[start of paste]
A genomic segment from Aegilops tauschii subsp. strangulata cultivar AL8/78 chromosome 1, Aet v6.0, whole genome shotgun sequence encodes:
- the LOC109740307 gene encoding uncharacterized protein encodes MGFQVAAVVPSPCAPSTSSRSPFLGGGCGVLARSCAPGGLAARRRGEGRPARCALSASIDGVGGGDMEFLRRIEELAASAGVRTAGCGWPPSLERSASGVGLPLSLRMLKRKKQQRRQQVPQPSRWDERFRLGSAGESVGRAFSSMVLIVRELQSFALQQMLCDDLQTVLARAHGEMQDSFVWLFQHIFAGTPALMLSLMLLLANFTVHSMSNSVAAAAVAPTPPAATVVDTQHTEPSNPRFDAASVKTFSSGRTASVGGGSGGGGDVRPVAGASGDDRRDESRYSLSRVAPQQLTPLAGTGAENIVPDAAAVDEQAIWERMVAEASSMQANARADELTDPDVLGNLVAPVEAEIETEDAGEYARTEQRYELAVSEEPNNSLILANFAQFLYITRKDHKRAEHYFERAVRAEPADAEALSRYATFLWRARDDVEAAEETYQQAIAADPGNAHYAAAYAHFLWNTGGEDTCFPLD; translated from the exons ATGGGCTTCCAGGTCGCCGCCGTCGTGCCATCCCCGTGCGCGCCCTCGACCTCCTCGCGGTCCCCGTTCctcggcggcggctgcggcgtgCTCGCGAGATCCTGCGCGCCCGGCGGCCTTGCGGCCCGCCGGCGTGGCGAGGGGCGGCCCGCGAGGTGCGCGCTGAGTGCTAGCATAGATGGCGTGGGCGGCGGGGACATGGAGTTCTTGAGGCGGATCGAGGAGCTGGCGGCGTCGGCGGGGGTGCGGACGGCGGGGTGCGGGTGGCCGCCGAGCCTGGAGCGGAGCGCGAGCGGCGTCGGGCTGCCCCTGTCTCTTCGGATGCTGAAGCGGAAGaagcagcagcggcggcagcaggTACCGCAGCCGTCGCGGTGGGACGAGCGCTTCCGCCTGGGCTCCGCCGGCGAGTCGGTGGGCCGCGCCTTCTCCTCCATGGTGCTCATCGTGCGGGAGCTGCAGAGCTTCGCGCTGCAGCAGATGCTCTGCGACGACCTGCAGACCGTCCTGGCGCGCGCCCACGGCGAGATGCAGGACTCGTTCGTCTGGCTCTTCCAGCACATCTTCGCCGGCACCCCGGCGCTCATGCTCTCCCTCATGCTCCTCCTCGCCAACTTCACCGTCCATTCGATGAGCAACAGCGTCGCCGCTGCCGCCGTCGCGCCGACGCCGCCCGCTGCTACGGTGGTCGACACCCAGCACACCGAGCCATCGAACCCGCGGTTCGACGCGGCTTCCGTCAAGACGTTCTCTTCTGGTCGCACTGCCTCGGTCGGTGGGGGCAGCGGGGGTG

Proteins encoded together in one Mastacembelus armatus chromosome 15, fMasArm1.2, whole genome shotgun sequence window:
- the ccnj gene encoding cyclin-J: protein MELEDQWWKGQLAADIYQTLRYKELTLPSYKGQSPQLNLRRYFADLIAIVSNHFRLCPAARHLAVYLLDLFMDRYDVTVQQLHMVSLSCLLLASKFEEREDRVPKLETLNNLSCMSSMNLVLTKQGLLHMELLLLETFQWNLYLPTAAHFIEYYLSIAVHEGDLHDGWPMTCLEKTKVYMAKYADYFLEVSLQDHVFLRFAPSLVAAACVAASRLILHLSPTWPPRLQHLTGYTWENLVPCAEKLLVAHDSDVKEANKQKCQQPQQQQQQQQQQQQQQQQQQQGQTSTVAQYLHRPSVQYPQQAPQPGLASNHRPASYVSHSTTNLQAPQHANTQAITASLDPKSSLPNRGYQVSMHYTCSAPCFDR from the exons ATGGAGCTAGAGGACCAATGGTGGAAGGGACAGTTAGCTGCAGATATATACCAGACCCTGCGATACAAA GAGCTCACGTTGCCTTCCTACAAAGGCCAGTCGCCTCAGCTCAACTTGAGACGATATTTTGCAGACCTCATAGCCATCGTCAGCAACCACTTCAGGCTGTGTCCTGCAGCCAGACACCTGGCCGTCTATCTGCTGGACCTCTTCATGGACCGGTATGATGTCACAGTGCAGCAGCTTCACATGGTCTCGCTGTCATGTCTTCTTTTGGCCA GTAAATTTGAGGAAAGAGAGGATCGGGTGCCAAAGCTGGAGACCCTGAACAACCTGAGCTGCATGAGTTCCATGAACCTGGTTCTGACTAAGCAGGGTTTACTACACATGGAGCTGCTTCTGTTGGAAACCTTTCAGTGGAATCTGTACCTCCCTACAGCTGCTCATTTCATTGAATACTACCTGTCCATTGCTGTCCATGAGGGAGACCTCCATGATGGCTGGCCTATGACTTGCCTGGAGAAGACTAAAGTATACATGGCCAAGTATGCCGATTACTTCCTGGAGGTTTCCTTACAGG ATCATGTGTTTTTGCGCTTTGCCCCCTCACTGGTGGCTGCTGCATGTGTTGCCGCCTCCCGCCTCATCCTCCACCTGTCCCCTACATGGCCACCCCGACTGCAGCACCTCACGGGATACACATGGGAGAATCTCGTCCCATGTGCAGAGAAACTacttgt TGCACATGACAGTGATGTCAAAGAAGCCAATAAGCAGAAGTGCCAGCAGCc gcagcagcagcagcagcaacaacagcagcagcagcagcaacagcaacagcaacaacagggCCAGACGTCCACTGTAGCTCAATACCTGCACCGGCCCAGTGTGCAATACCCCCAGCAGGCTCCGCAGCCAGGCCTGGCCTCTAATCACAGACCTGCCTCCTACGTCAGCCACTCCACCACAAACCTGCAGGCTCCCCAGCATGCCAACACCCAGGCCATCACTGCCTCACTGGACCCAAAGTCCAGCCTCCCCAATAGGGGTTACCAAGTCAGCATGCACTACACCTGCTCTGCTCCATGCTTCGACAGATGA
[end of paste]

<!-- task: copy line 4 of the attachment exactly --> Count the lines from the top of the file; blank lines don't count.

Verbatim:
- the ccnj gene encoding cyclin-J: protein MELEDQWWKGQLAADIYQTLRYKELTLPSYKGQSPQLNLRRYFADLIAIVSNHFRLCPAARHLAVYLLDLFMDRYDVTVQQLHMVSLSCLLLASKFEEREDRVPKLETLNNLSCMSSMNLVLTKQGLLHMELLLLETFQWNLYLPTAAHFIEYYLSIAVHEGDLHDGWPMTCLEKTKVYMAKYADYFLEVSLQDHVFLRFAPSLVAAACVAASRLILHLSPTWPPRLQHLTGYTWENLVPCAEKLLVAHDSDVKEANKQKCQQPQQQQQQQQQQQQQQQQQQQGQTSTVAQYLHRPSVQYPQQAPQPGLASNHRPASYVSHSTTNLQAPQHANTQAITASLDPKSSLPNRGYQVSMHYTCSAPCFDR from the exons ATGGAGCTAGAGGACCAATGGTGGAAGGGACAGTTAGCTGCAGATATATACCAGACCCTGCGATACAAA GAGCTCACGTTGCCTTCCTACAAAGGCCAGTCGCCTCAGCTCAACTTGAGACGATATTTTGCAGACCTCATAGCCATCGTCAGCAACCACTTCAGGCTGTGTCCTGCAGCCAGACACCTGGCCGTCTATCTGCTGGACCTCTTCATGGACCGGTATGATGTCACAGTGCAGCAGCTTCACATGGTCTCGCTGTCATGTCTTCTTTTGGCCA GTAAATTTGAGGAAAGAGAGGATCGGGTGCCAAAGCTGGAGACCCTGAACAACCTGAGCTGCATGAGTTCCATGAACCTGGTTCTGACTAAGCAGGGTTTACTACACATGGAGCTGCTTCTGTTGGAAACCTTTCAGTGGAATCTGTACCTCCCTACAGCTGCTCATTTCATTGAATACTACCTGTCCATTGCTGTCCATGAGGGAGACCTCCATGATGGCTGGCCTATGACTTGCCTGGAGAAGACTAAAGTATACATGGCCAAGTATGCCGATTACTTCCTGGAGGTTTCCTTACAGG ATCATGTGTTTTTGCGCTTTGCCCCCTCACTGGTGGCTGCTGCATGTGTTGCCGCCTCCCGCCTCATCCTCCACCTGTCCCCTACATGGCCACCCCGACTGCAGCACCTCACGGGATACACATGGGAGAATCTCGTCCCATGTGCAGAGAAACTacttgt TGCACATGACAGTGATGTCAAAGAAGCCAATAAGCAGAAGTGCCAGCAGCc gcagcagcagcagcagcaacaacagcagcagcagcagcaacagcaacagcaacaacagggCCAGACGTCCACTGTAGCTCAATACCTGCACCGGCCCAGTGTGCAATACCCCCAGCAGGCTCCGCAGCCAGGCCTGGCCTCTAATCACAGACCTGCCTCCTACGTCAGCCACTCCACCACAAACCTGCAGGCTCCCCAGCATGCCAACACCCAGGCCATCACTGCCTCACTGGACCCAAAGTCCAGCCTCCCCAATAGGGGTTACCAAGTCAGCATGCACTACACCTGCTCTGCTCCATGCTTCGACAGATGA